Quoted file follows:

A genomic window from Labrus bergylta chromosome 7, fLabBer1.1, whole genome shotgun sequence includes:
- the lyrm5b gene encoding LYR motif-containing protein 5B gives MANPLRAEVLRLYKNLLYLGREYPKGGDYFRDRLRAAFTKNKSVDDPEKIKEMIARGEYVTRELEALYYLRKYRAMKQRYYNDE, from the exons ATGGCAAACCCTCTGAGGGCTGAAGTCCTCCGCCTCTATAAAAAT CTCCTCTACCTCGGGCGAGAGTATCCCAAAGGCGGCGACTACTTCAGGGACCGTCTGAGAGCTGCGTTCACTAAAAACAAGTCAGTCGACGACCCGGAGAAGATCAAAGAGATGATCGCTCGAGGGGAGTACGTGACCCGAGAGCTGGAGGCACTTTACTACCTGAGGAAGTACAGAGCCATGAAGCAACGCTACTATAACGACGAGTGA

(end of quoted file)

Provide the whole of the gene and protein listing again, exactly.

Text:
A genomic window from Labrus bergylta chromosome 7, fLabBer1.1, whole genome shotgun sequence includes:
- the lyrm5b gene encoding LYR motif-containing protein 5B gives MANPLRAEVLRLYKNLLYLGREYPKGGDYFRDRLRAAFTKNKSVDDPEKIKEMIARGEYVTRELEALYYLRKYRAMKQRYYNDE, from the exons ATGGCAAACCCTCTGAGGGCTGAAGTCCTCCGCCTCTATAAAAAT CTCCTCTACCTCGGGCGAGAGTATCCCAAAGGCGGCGACTACTTCAGGGACCGTCTGAGAGCTGCGTTCACTAAAAACAAGTCAGTCGACGACCCGGAGAAGATCAAAGAGATGATCGCTCGAGGGGAGTACGTGACCCGAGAGCTGGAGGCACTTTACTACCTGAGGAAGTACAGAGCCATGAAGCAACGCTACTATAACGACGAGTGA